Private corporations are playing a growing role in the secondary mortgage market, even issuing their own mortgage-backed securities, while a wider range of investors, rather than just savings institutions, are now holding such securities.

As a result of such activity, the secondary market in which mortgages are bought and sold no longer has the anonymity it had cultivated for so long, said Judy Kennedy, director of congressional and governmental relations for the Federal Home Loan Mortage Corp.

Freddie Mac, as the corporation is known, sponsored a 2 1/2-day conference on the secondary mortgage market in Chicago for the media early this week that underscored the important role this market is now playing.

By the 1990s, when the mortgage market should reach $500 billion, two-thirds of all mortgage credit will be financed through the secondary market, with private corporations playing an increasing role, said William Madden, Freddie Mac's executive vice president for marketing and sales.

Last year such private firms as Sears, Roebuck and Norwest Mortgage Investors issued a total of $10 billion in mortgage-backed securities, noted Leland Brendsel, executive vice president and chief financial officer of Freddie Mac.

"Because of the path-finding work of government-sponsored corporations, other players are now increasingly joining the business," said Rep. Steve Bartlett (R-Tex.), a member of the House Committee on Banking, Finance and Urban Affairs.

"Prudential General Electric Credit Corp., Sears Mortgage Securities and Norwest or Banco are some of the big names following in Freddie Mac's and Fannie Mae's footsteps."

Congress recognized the increasingly important role of these private players when it passed the Secondary Mortgage Market Enhancement Act, which removes some of the barriers that have slowed the development of private mortgage-backed securities, Bartlett pointed out.

A wider range of investors also will hold a growing amount of mortgage-backed securities, speakers said.

When Freddie Mac introduced its mortgage participation certificates a decade ago, thrifts were the principal investors, but now account for only 60 percent of PC holdings, with pension funds and insurance companies holding the balance, said Marcia Myerberg, treasurer and senior vice president for corporate finance at Freddie Mac.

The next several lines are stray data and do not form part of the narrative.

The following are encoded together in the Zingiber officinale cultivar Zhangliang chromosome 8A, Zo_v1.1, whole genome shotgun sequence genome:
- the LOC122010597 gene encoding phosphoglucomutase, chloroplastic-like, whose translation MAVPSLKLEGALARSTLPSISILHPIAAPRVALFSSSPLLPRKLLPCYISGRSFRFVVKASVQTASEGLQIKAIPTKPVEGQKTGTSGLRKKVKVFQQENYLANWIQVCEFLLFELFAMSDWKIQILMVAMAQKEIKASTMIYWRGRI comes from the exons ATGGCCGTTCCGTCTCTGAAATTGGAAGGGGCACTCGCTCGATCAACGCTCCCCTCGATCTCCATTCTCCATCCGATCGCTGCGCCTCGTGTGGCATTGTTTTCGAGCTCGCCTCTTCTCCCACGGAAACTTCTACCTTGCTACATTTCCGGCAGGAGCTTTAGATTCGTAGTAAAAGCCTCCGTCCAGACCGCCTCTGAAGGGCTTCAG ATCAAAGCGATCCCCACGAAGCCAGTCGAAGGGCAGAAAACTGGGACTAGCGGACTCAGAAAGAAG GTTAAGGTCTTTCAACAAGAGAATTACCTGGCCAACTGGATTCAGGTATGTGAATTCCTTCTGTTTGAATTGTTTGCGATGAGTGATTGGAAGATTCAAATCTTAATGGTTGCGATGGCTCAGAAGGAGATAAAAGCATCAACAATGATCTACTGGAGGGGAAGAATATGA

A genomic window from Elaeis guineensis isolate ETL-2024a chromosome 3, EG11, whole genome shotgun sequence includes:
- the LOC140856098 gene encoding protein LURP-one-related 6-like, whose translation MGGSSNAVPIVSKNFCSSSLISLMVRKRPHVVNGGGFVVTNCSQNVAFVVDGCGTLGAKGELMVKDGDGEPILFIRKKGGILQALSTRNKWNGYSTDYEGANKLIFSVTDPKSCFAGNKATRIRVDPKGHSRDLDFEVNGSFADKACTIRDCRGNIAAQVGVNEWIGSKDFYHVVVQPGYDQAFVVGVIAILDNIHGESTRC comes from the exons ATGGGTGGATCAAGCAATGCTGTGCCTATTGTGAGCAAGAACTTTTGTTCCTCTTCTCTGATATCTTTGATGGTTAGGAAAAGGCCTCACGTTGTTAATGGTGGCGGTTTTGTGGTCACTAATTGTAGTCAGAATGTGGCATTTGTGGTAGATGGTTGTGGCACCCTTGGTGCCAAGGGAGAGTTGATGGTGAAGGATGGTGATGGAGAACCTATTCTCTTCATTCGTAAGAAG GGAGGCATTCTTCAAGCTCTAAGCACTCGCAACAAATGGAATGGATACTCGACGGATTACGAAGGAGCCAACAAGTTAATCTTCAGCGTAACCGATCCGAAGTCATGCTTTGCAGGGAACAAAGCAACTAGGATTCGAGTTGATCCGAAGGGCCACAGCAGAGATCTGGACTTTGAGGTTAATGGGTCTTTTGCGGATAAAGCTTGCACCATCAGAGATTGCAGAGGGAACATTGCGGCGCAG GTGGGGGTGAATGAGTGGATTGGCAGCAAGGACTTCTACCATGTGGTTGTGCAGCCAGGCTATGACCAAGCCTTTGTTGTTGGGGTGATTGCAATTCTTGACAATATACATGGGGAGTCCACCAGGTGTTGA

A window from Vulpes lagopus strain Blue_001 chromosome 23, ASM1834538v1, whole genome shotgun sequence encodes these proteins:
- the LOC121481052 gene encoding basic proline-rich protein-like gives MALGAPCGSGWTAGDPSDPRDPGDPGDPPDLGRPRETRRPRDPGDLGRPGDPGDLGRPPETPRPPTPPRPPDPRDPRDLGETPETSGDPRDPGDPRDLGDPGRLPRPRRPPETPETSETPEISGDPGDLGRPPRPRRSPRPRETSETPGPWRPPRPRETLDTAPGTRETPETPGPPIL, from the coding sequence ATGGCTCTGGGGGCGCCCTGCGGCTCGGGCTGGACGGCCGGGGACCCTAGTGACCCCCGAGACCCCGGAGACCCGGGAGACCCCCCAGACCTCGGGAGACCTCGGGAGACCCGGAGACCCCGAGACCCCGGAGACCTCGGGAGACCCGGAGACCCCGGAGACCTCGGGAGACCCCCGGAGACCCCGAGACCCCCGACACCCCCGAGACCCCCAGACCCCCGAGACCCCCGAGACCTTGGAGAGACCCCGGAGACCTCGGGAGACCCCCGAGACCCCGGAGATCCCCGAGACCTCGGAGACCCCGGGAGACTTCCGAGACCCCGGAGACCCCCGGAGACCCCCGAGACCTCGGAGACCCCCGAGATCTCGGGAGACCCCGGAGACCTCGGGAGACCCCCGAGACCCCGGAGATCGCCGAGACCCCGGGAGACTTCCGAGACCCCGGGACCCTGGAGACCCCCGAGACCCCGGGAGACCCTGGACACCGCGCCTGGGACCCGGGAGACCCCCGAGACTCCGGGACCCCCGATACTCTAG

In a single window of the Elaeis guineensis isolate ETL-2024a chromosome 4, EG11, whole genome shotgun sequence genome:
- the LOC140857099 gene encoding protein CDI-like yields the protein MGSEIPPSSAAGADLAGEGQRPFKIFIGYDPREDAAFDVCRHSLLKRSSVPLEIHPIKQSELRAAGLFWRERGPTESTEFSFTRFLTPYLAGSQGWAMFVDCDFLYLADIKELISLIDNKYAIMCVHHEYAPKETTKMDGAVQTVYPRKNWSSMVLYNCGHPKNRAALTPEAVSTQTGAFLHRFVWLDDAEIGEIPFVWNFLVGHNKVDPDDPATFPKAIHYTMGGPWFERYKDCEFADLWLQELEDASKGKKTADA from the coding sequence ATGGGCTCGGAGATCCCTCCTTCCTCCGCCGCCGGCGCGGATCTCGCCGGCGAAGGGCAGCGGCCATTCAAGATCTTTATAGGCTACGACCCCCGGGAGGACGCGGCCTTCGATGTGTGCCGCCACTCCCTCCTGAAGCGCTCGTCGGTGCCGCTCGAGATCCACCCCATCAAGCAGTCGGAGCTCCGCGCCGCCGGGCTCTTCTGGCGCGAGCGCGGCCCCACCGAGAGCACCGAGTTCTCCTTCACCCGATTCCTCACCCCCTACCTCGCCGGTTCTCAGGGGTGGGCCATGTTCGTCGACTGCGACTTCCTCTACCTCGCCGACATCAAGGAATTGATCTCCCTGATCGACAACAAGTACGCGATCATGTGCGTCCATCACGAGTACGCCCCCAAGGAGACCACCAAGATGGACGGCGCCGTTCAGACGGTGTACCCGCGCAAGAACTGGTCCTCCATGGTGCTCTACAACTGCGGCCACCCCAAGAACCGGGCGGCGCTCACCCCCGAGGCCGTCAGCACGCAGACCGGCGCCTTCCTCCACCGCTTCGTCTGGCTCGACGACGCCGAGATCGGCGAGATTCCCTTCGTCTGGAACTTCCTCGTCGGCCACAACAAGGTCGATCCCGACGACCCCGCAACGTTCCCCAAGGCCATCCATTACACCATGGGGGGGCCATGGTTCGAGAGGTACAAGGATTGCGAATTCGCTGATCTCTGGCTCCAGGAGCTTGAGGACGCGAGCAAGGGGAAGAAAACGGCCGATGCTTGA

"In the future, I believe mutual funds will use more and more mortgage securities," she added.

Bartlett declared that "the hottest area in Wall Street investment banking firms today is mortgage-backed securities." Half of $500 million profit made in 1983 by the New York-based investment firm Salomon Brothers was from mortgage securities trading, he said.

Because of the large amounts of money being drawn into the secondary market, and the types of investors it is coming from, mortgage interest rates are being lowered and fixed-rate mortgages are continuing to be made available, Bartlett maintained.

"The pension funds, insurance companies and other long-term investors that are now being drawn into the housing market through the secondary mortgage market are much more suitable partners for the long-term fixed-rate mortgage than are portfolio lenders dependent on demand deposits and short-term funds," he explained.

Addison Hanan, vice president in charge of the mortgage securities department in Salomon Brothers' New York office, pointed out that mortgage-backed securities have outperformed such traditional investment vehicles as high-grade corporate bonds and 10-year and 30-year Treasury notes by ratios of 2-to-1 and more.

"We've outperformed those benchmarks," he said.

"It's an exciting time for mortgage securities. You've seen a lot of innovation, and you're going to see a lot more. We're definitely a major market force," he said.